British libel law is increasingly criticised overseas, and at home

British libel could see end of US papers in UK

British libel could see end of US papers in UK

By staff

Britain’s draconian libel laws could see US publishers refuse to send products to the UK, publishers have claimed.

A memorandum to a Commons select committee said leading US newspapers are considering halting the practise of sending copies of their papers to the UK for fear of triggering a libel claim.

“They do not make profits out of these minimal and casual sales and they can no longer risk losing millions of dollars in a libel action which they would never face under US law.

“Does the UK really want to be seen as the only country in Europe – indeed in the world – where important US papers cannot be obtained in print form?”

The development could prompt a further embarrassment for British law, which is increasingly isolated internationally in how it treats libel.

Many comments protected under the US constitution, for instance, are a cause of action in British courts, where the balance of proof is on the defendant, not the claimant.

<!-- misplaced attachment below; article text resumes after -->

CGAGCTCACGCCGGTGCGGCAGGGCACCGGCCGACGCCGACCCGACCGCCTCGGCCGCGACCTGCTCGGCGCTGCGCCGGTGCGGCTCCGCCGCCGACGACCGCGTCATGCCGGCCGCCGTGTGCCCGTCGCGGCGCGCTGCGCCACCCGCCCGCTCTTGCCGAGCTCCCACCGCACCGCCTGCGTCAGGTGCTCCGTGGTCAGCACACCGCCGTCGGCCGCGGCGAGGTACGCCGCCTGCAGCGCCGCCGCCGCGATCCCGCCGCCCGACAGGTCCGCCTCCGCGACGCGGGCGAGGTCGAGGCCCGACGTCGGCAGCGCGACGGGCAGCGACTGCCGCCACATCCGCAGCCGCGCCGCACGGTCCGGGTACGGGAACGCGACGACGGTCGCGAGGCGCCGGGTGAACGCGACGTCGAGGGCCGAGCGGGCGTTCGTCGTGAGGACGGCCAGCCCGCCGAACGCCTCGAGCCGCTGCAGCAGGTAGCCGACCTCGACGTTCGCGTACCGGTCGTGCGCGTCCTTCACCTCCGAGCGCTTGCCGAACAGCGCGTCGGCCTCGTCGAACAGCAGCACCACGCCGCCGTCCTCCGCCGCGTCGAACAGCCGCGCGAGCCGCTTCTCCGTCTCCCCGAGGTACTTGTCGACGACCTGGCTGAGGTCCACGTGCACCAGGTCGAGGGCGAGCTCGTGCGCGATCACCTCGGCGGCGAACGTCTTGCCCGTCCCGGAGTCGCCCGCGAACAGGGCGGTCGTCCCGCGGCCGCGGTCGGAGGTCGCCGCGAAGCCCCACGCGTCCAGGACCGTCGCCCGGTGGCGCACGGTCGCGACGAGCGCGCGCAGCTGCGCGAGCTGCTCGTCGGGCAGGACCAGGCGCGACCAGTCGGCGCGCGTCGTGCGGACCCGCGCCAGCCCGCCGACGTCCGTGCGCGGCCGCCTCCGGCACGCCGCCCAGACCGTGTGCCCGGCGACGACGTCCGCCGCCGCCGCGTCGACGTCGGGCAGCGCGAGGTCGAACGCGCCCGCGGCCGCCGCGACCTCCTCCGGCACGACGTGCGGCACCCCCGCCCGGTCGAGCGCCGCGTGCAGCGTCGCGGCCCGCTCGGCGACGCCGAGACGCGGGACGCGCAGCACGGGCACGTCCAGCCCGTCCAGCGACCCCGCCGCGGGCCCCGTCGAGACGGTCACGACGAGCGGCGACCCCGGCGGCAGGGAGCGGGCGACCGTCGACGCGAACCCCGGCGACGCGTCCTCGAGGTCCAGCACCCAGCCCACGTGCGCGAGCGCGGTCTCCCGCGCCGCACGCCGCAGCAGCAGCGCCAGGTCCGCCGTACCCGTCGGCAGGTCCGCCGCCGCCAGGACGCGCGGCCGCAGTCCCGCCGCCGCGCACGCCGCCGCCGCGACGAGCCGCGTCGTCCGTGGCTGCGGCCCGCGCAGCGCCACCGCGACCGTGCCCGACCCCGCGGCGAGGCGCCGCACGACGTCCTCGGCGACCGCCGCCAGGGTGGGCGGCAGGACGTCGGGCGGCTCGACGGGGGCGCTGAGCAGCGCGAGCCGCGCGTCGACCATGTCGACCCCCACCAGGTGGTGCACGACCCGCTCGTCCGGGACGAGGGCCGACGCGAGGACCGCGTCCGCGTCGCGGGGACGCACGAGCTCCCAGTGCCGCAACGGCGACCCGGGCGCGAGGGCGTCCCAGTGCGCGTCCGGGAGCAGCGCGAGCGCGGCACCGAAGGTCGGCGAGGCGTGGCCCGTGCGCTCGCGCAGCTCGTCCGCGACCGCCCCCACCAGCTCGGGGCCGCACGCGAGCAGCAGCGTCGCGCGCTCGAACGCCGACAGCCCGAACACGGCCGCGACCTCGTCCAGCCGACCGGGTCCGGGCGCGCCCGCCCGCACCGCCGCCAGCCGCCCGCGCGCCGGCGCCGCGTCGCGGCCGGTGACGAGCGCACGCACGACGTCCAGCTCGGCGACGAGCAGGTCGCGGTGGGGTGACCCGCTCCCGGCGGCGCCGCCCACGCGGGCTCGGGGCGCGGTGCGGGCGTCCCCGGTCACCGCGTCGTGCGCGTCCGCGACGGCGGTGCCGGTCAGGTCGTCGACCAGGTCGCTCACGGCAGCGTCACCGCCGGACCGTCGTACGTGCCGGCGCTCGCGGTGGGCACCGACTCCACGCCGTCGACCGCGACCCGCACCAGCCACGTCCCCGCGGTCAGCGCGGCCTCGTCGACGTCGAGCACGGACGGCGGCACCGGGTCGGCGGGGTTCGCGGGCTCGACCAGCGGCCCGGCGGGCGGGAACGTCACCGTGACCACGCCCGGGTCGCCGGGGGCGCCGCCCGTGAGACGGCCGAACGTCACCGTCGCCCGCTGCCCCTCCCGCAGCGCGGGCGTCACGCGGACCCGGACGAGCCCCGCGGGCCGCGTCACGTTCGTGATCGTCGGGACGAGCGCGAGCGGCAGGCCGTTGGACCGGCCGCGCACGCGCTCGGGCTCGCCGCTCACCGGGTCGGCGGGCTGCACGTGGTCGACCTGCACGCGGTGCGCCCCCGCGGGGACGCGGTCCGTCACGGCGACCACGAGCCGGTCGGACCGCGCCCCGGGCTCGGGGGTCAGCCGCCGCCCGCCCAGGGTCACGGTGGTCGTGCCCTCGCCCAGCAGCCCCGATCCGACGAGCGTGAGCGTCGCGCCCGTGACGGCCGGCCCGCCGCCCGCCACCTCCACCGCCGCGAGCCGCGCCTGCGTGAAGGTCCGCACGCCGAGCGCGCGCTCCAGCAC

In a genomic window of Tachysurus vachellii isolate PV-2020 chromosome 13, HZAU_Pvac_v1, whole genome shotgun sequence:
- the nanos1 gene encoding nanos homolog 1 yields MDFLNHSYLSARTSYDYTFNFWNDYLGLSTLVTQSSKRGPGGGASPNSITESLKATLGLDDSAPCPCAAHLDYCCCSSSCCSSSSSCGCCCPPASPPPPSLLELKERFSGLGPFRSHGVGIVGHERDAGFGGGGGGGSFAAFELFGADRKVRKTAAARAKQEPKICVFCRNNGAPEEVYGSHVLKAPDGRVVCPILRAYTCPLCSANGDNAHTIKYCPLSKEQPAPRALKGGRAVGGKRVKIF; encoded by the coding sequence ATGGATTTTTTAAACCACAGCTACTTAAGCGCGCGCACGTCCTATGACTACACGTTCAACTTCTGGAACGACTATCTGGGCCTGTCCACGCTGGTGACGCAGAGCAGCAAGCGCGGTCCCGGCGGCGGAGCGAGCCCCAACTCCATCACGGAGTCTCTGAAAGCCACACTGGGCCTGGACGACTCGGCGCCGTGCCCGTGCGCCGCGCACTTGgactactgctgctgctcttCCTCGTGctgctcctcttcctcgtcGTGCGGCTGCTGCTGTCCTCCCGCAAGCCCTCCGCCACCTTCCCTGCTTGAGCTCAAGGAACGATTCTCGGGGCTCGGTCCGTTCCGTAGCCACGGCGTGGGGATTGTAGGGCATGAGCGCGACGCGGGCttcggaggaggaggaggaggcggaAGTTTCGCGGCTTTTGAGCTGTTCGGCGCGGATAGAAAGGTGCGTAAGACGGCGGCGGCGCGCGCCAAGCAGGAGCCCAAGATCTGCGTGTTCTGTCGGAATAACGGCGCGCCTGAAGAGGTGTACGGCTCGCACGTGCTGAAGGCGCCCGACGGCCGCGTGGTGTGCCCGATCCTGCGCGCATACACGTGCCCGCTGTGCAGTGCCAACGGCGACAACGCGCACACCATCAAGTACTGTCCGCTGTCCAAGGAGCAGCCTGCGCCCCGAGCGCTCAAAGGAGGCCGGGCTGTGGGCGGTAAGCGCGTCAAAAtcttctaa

The submission, on behalf of US media outlets, including the New York Times and the LA Times, also addresses the issue of commentary on websites.

A piece of writing viewed in the UK by even one person can be subject to British libel law.

“The consequences of making media organisations liable for putting articles – perfectly lawful by the law of their own domicile – on websites which are occasionally accessed in England should be obvious,” the memorandum continued.

“The cost of fighting libel actions may lead internet publishers to build ‘fire walls’ against access from the UK, in order to avoid such actions.”

Human Rights Watch and Greenpeace International also contributed to the memorandum.